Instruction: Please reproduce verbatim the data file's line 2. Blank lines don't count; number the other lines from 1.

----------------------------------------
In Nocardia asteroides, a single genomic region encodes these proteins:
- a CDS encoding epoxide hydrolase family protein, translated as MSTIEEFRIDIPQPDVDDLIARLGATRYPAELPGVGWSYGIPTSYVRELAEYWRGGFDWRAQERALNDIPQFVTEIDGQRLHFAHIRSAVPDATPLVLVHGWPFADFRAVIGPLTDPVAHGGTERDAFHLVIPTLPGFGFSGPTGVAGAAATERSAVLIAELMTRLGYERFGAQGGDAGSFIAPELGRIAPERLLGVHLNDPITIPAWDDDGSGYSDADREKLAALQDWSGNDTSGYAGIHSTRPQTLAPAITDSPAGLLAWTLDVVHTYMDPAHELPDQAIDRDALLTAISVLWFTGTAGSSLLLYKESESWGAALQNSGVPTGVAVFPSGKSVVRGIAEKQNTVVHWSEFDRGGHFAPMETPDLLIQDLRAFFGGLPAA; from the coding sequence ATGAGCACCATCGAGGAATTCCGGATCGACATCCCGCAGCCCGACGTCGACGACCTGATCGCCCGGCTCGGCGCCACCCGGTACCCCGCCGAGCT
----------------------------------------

- a CDS encoding epoxide hydrolase family protein, translated as MSTIEEFRIDIPQPDVDDLIARLGATRYPAELPGVGWSYGIPTSYVRELAEYWRGGFDWRAQERALNDIPQFVTEIDGQRLHFAHIRSAVPDATPLVLVHGWPFADFRAVIGPLTDPVAHGGTERDAFHLVIPTLPGFGFSGPTGVAGAAATERSAVLIAELMTRLGYERFGAQGGDAGSFIAPELGRIAPERLLGVHLNDPITIPAWDDDGSGYSDADREKLAALQDWSGNDTSGYAGIHSTRPQTLAPAITDSPAGLLAWTLDVVHTYMDPAHELPDQAIDRDALLTAISVLWFTGTAGSSLLLYKESESWGAALQNSGVPTGVAVFPSGKSVVRGIAEKQNTVVHWSEFDRGGHFAPMETPDLLIQDLRAFFGGLPAA; from the coding sequence ATGAGCACCATCGAGGAATTCCGGATCGACATCCCGCAGCCCGACGTCGACGACCTGATCGCCCGGCTCGGCGCCACCCGGTACCCCGCCGAGCT